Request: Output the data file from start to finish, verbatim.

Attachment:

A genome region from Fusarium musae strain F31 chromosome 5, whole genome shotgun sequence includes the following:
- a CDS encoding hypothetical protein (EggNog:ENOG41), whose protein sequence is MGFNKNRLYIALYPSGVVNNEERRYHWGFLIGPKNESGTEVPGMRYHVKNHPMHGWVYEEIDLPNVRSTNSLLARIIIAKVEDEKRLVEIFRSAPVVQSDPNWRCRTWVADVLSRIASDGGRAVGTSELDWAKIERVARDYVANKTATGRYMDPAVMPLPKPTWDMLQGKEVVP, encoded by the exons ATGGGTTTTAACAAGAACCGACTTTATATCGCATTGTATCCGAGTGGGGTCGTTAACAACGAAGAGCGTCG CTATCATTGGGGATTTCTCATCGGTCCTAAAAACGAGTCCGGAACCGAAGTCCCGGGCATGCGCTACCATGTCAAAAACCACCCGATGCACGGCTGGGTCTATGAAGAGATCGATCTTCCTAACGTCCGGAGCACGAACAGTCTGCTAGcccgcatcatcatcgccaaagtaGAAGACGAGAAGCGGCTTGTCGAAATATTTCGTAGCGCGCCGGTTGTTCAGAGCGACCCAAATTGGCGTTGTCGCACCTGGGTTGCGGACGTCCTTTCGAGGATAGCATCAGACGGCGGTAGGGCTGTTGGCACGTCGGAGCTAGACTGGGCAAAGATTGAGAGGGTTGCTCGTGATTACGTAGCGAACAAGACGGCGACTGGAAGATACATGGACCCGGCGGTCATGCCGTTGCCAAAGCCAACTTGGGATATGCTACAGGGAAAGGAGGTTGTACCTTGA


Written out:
A genome region from Fusarium musae strain F31 chromosome 5, whole genome shotgun sequence includes the following:
- a CDS encoding hypothetical protein (EggNog:ENOG41), whose protein sequence is MGFNKNRLYIALYPSGVVNNEERRYHWGFLIGPKNESGTEVPGMRYHVKNHPMHGWVYEEIDLPNVRSTNSLLARIIIAKVEDEKRLVEIFRSAPVVQSDPNWRCRTWVADVLSRIASDGGRAVGTSELDWAKIERVARDYVANKTATGRYMDPAVMPLPKPTWDMLQGKEVVP, encoded by the exons ATGGGTTTTAACAAGAACCGACTTTATATCGCATTGTATCCGAGTGGGGTCGTTAACAACGAAGAGCGTCG CTATCATTGGGGATTTCTCATCGGTCCTAAAAACGAGTCCGGAACCGAAGTCCCGGGCATGCGCTACCATGTCAAAAACCACCCGATGCACGGCTGGGTCTATGAAGAGATCGATCTTCCTAACGTCCGGAGCACGAACAGTCTGCTAGcccgcatcatcatcgccaaagtaGAAGACGAGAAGCGGCTTGTCGAAATATTTCGTAGCGCGCCGGTTGTTCAGAGCGACCCAAATTGGCGTTGTCGCACCTGGGTTGCGGACGTCCTTTCGAGGATAGCATCAGACGGCGGTAGGGCTGTTGGCACGTCGGAGCTAGACTGGGCAAAGATTGAGAGGGTTGCTCGTGATTACGTAGCGAACAAGACGGCGACTGGAAGATACATGGACCCGGCGGTCATGCCGTTGCCAAAGCCAACTTGGGATATGCTACAGGGAAAGGAGGTTGTACCTTGA